The rest of the chapter was wonderful. Van Dorn was a solid PoV, since he has a broader knowledge base of what is going on in the setting than most others, and is entirely relatable. I really like seeing that he has been playing the long game with Chris and the others. It isn’t anything malicious, just someone in a position to grease wheels so that further down the line they can get a payout that will save lives. It is completely believable, especially given the setting.

      I was also kind of happy to see Gina pop in. She is an interesting character, and it was nice to see her caring about Jordan from someone else’s PoV. I was also intrigued by her analysis of Jordan leaving. Sarah trying to cut ties with him, but him being too game-conscious to fall for it, felt like the most obvious and natural way that scene would play out. Hearing Gina say that it still might work even though Jordan knew it was happening actual made me grin a little.

      And learning that Van Dorn had engineered a situation which had so many different benefits, even though at a surface level it looked straightforward and questionable, made me like him much more as a character. It just proves that you don’t need superpowers to be effective, which was his whole point earlier.

      All things considered. I’d say that this chapter was another major success. I love what you have done with this setting, all of your characters behave in very believable ways, and every week I am left eagerly waiting for me next fix. Keep up the fantastic work.

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      • I’m kind of disappointed that I didn’t include anything about his family, or some of the more personal things about him that I’ve come up with. However, like you said, it would have felt forced.

        Thank you for seeing so much that I put into this chapter, and for your kind words.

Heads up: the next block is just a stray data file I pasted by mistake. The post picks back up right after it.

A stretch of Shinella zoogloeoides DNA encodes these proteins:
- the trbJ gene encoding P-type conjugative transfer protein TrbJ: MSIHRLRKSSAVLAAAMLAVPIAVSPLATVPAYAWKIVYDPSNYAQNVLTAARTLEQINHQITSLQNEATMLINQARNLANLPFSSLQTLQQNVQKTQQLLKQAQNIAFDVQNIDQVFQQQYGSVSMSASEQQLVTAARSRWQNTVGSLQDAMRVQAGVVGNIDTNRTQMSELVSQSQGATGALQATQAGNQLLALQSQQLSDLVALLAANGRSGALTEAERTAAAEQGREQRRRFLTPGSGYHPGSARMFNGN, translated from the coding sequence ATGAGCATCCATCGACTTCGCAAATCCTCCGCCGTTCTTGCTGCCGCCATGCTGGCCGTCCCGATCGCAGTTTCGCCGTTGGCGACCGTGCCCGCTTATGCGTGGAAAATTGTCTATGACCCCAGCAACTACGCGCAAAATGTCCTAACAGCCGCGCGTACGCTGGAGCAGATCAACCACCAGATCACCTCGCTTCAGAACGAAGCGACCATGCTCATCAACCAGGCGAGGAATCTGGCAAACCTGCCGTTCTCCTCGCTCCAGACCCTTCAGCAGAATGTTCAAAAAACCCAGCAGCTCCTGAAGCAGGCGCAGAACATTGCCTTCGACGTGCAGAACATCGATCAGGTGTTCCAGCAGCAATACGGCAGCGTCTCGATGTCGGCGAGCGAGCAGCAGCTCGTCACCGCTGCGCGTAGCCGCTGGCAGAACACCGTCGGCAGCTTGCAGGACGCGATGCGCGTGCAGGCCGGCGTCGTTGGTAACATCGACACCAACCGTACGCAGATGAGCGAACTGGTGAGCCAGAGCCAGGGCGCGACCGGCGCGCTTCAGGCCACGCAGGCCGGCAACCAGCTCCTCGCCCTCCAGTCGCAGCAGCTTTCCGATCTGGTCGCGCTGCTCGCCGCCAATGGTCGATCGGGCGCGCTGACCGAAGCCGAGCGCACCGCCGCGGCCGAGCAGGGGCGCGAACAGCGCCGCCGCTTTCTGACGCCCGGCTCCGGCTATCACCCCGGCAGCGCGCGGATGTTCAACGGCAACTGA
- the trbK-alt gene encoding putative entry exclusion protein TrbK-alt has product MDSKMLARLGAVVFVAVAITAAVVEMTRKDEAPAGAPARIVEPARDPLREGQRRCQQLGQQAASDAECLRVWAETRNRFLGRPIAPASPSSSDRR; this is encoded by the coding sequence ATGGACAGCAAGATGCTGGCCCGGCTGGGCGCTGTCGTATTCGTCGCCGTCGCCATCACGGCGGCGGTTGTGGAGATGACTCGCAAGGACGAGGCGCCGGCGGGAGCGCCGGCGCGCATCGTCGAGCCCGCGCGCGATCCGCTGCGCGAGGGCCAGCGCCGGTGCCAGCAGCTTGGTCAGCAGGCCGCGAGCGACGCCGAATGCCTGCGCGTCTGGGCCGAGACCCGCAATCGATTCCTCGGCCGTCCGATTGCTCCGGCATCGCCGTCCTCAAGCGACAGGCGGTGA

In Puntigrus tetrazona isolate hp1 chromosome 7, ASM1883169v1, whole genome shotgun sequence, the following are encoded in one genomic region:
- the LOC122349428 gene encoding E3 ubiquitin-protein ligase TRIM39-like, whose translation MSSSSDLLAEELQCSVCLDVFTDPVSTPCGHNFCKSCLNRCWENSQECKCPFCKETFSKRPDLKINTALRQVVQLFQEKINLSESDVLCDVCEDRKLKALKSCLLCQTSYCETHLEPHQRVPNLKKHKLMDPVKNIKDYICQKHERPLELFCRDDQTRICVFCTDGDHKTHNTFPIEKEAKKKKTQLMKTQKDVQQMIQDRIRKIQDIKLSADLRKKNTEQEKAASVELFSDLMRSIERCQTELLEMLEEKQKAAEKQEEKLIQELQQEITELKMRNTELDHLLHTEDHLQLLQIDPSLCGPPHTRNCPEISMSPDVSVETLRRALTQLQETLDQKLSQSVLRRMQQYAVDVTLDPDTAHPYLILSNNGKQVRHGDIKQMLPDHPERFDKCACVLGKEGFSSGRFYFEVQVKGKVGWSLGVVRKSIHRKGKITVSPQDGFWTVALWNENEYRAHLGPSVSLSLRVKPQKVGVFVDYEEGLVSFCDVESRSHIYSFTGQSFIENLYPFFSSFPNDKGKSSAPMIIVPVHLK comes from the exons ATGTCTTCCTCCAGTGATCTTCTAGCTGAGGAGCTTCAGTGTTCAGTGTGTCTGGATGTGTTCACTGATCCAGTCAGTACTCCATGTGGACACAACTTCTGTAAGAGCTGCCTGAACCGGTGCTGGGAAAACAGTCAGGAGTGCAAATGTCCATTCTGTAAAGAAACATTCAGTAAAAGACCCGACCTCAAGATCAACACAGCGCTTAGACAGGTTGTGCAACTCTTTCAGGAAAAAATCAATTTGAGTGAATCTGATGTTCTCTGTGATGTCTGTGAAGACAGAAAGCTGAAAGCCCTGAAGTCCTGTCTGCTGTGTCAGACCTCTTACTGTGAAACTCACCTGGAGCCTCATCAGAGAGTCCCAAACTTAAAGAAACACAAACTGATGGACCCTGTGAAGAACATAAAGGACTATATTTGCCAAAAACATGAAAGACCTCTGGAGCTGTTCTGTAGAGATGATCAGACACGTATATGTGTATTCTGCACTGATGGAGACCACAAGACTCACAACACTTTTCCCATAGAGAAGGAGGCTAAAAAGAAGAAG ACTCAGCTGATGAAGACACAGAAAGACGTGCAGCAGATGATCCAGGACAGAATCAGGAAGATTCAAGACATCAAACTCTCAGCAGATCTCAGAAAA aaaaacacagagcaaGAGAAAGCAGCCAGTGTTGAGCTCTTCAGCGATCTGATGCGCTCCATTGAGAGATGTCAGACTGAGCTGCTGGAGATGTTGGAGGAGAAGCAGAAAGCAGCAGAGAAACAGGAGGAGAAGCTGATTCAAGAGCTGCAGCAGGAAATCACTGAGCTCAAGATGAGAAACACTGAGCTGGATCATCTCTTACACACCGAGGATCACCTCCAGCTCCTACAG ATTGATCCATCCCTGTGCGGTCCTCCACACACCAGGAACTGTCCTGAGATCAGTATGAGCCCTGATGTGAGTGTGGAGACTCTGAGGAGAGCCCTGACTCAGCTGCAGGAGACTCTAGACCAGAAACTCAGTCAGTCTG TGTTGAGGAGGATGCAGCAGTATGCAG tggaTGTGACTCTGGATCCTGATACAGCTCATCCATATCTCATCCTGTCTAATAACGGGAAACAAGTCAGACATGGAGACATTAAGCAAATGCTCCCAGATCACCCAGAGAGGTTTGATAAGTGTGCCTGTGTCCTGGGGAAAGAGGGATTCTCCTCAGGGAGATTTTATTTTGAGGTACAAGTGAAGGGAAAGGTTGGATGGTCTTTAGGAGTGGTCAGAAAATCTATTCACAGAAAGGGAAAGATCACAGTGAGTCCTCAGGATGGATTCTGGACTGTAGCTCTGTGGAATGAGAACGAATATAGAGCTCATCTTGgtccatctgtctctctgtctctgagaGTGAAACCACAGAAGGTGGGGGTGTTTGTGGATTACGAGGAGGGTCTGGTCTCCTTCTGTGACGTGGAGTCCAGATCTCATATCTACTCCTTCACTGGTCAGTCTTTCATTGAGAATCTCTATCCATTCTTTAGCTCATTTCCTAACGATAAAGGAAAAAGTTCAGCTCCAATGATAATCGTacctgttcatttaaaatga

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  2. Pingback: Shu 4.6 | Setanta

  3. I love Van Dorn and Liz’s working relationship. There’s something kind of cool about intense, heated arguments that accomplish something. (I think I have a soft spot for people who communicate this way because I’ve done it sometimes, with my Dad and one of my classmates in high school, and it’s really frustrating to me when people argue ineffectively.)

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    • I can’t handle yelling myself, but I remember reading about several rather successful CEOs who were big proponents of this sort of arguing. Productive fighting is fascinating to me, and I thought it would make an excellent contrast to the way that Jordan and Sarah argue.

      I love the sort of respect they have for each other. Again, I could probably write an entire serial about the Dragon’s Teeth within this setting, the troubles they go through, and how hard it is to be at the top. I like that these two are still passionate, firm believers in the cause and organization while still feeling the weight of it all.

      I’d like to include more of them in the story some day, I think. I have no idea how, but I would.